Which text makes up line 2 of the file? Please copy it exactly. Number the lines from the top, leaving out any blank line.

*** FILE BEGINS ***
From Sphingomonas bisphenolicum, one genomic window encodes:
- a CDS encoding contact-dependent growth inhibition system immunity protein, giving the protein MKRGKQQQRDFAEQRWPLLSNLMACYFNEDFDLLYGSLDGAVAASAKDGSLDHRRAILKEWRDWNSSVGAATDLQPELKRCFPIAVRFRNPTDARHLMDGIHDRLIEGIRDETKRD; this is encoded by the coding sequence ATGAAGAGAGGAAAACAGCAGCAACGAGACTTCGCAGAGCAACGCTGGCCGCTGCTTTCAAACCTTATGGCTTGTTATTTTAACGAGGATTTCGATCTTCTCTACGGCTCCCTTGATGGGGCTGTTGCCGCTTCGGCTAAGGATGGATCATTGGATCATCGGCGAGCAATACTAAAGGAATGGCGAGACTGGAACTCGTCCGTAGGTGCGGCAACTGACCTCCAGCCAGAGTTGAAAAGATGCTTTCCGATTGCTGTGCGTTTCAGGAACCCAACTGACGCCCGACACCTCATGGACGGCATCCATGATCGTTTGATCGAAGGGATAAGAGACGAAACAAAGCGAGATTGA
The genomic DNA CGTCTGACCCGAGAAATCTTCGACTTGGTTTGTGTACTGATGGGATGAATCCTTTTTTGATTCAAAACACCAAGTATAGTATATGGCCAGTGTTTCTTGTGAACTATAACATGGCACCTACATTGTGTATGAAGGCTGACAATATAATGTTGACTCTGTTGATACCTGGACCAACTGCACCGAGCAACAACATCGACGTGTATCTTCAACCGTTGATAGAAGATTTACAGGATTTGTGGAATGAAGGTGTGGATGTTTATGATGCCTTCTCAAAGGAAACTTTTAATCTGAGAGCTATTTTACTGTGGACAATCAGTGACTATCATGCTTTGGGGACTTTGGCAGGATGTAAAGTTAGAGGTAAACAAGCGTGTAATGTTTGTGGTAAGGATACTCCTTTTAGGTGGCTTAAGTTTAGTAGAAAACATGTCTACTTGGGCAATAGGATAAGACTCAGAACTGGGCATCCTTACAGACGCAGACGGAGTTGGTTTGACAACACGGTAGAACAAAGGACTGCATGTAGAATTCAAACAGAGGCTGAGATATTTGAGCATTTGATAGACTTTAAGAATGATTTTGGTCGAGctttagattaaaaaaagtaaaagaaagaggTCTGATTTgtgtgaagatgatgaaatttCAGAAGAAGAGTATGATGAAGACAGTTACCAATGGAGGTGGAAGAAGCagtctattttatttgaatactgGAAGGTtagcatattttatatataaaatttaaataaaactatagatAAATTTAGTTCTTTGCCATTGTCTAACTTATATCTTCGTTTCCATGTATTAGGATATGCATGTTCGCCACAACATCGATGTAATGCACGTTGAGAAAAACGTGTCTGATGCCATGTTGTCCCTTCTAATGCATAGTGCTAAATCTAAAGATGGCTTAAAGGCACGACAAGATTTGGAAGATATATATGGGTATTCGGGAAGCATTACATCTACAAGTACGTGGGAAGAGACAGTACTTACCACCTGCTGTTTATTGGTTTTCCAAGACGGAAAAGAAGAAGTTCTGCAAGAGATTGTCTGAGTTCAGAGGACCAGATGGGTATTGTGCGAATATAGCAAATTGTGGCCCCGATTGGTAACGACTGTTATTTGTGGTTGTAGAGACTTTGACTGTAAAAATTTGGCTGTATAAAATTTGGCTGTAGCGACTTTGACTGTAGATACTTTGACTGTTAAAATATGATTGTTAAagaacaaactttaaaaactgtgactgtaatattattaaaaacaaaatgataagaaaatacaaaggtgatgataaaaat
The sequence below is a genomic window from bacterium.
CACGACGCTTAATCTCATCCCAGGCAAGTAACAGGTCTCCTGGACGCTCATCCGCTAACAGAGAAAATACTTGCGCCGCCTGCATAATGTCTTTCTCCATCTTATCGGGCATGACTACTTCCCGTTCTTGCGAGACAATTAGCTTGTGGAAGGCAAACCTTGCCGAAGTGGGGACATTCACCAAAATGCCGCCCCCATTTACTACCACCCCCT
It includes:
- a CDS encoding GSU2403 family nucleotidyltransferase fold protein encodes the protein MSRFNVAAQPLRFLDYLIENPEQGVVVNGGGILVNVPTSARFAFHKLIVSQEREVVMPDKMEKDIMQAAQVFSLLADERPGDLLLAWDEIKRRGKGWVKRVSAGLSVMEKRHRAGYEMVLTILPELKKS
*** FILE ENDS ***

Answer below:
- a CDS encoding contact-dependent growth inhibition system immunity protein, giving the protein MKRGKQQQRDFAEQRWPLLSNLMACYFNEDFDLLYGSLDGAVAASAKDGSLDHRRAILKEWRDWNSSVGAATDLQPELKRCFPIAVRFRNPTDARHLMDGIHDRLIEGIRDETKRD; this is encoded by the coding sequence ATGAAGAGAGGAAAACAGCAGCAACGAGACTTCGCAGAGCAACGCTGGCCGCTGCTTTCAAACCTTATGGCTTGTTATTTTAACGAGGATTTCGATCTTCTCTACGGCTCCCTTGATGGGGCTGTTGCCGCTTCGGCTAAGGATGGATCATTGGATCATCGGCGAGCAATACTAAAGGAATGGCGAGACTGGAACTCGTCCGTAGGTGCGGCAACTGACCTCCAGCCAGAGTTGAAAAGATGCTTTCCGATTGCTGTGCGTTTCAGGAACCCAACTGACGCCCGACACCTCATGGACGGCATCCATGATCGTTTGATCGAAGGGATAAGAGACGAAACAAAGCGAGATTGA